Saturday, August 10, 2019

A Tapas and Wine Tour in Malaga

Finally, seeing Malaga at night again and introducing my friend Caroline to the magnificent city for her first visit to Spain.  She spun her head back and forth just like I did when I first saw the sea, the port, Calle Larios and the shops built below antique stone buildings.  We found Javier and the group for our tapas and wine tour, and we were six.  First, the oldest bar in Malaga where we drank a sweet wine, popular in Malaga called Pedro Xemeniz.  The tapas that accompanied the wine was on a large toothpick, white onion, two huge green stuffed olives with anchovies in vinagre wrapped around them.  I must admit, I like my anchovies better fried, called boquerones fritas.  Caroline couldn’t enjoy them either.  The others seemed to enjoy every bite as Javi gave the history of the bar, its owners, and the grapes that made the various wines.

Javi walked us to a bakery, la panadería, where he explained about the bread. It’s called pitufo, which means small like the smurfs.  “You know, like the little blue people,” Javi told us.  That is the bread you see as a typical Spanish breakfast where you grate fresh tomato onto toasted bread and put on ham (or not) and drizzle olive oil over it.  Pitufo.

Then, we walked a few blocks down narrow cobbled streets to a bar where we sat on the sidewalk around wine barrels used as tables.  He gave us a wine that was less sweet than the first bar and called it vermouth.  The server brought each of us a small wooden serving board with several layers of thinly sliced ham.  Javi explained the differences between the ham based on the food the pigs ate, from the local Serrano to the best ibérico.


What?  A shoe store with my name on it?  Amazing

Another walk led us to a beautifully set table with linens and crystal inside a restaurant with attentive waiters and smiling bar maids.  Red wine, Rioja.  White wine, Viognier.  Creamy white mayonnaise based soup with potatoes, celery and shrimp called gazpachuelo, need grilled with tantalizing spices I couldn’t name followed by encalada Russo, potato salad topped with mayonnaise and a huge shrimp. By then, the wine was smoothing out all of our edges.  The conversation was interesting.  Cecelia and Steve (I think his name was Steve)  from Dubai and Jonás was from Denmark.  Caroline and I threw ourselves into the middle of everyone.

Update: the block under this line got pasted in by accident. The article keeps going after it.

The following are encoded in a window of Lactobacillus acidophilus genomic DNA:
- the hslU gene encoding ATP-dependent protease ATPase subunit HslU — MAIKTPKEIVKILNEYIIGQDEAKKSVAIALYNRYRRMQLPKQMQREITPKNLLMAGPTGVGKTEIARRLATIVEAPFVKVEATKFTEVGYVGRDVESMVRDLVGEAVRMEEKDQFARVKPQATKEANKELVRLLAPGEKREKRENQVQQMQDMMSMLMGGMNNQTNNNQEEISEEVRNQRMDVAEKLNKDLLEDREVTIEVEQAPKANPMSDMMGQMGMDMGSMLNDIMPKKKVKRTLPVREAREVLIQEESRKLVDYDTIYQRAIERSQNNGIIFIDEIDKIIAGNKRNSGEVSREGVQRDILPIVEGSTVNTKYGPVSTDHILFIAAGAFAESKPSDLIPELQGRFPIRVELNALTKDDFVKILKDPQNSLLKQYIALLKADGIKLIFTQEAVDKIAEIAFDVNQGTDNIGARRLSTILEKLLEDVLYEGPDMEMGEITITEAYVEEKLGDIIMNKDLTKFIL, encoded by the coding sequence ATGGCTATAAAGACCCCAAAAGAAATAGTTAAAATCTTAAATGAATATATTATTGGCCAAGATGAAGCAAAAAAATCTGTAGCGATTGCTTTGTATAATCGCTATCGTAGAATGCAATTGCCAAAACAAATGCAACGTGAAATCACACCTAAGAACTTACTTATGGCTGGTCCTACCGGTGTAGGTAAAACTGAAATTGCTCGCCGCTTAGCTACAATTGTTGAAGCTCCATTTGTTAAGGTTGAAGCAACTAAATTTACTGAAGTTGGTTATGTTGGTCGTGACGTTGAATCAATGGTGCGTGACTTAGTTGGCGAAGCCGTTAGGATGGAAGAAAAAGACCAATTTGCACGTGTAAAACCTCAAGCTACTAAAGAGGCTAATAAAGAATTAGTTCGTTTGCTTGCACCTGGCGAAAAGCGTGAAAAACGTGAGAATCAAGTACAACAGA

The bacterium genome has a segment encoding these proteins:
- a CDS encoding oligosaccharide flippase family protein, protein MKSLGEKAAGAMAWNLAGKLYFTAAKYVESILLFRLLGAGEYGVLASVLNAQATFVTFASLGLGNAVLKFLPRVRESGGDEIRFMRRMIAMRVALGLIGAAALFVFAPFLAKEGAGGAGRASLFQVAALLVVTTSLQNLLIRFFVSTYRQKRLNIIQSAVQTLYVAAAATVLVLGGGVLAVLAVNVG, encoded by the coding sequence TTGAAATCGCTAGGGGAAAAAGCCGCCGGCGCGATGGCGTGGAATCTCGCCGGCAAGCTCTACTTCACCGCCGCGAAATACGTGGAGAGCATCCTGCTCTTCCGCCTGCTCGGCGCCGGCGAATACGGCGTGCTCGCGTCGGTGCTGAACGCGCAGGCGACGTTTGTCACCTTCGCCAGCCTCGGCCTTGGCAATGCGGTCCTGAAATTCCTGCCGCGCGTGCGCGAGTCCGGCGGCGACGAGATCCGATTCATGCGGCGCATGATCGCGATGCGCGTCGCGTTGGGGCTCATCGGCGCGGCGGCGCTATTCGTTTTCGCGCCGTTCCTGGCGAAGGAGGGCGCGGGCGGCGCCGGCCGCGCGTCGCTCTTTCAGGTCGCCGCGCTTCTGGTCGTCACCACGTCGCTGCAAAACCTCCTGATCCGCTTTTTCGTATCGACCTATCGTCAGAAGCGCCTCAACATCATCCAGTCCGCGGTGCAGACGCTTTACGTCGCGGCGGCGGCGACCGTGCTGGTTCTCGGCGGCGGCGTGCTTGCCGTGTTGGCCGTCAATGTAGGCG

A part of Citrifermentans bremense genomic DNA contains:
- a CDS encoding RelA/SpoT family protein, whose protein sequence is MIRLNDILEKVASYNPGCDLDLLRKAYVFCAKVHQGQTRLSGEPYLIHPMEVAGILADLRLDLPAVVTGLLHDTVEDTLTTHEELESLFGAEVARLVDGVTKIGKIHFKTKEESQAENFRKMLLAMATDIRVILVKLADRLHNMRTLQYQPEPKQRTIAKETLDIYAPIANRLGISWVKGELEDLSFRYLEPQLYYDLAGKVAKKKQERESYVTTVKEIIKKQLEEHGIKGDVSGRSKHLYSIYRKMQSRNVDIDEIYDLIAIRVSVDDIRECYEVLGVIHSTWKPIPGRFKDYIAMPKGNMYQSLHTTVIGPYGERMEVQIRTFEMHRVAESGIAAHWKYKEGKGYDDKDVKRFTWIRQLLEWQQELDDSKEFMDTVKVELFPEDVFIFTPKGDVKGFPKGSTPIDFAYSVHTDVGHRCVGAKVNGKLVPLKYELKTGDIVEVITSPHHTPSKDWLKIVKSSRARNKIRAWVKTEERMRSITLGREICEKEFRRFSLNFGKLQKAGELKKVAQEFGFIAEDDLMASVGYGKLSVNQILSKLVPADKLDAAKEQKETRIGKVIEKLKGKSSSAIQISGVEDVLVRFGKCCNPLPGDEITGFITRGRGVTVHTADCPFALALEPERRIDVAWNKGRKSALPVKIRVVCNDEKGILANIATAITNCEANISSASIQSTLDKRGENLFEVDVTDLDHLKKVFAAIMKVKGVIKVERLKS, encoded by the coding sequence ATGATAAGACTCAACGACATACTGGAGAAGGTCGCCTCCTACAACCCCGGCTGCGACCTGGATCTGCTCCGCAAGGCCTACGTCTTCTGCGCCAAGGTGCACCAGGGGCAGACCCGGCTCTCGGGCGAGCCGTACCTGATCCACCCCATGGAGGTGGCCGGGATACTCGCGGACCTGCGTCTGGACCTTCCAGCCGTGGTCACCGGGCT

What?  Next is a bar with 300 different types of wine?  Steve offered to call us a cab, but we laughed and said as long as Javi pointed us to the sea, we’d find our bus.  All in all, it was a lovely evening interlude in Malaga with the lights surrounding us, crowds of people jostling up and down the narrow streets and all the outdoor cafes filled to capacity in all directions.  As usual, Javi was a masterful guide and it was a delight spending time with him again.

A short bus ride home by 11:00 and we were back at Calle Jábega.  The breeze was a welcome change from the hot day.  The street was alive with people and we weren’t ready to close up our evening, so we went to the plaza mayor, found a table and enjoyed café con leche and pleasant conversation as children ran around the water fountain, raced around the nearby tree and essentially played around everyone in the plaza.  I can safely say there must have been about 300 people chatting, drinking wine or coffee and enjoying each other, just like us.

Glad Caroline made it to Malaga and she’s such a good sport that when I outlined our day tomorrow  in Los Nuñez, she just smiled.

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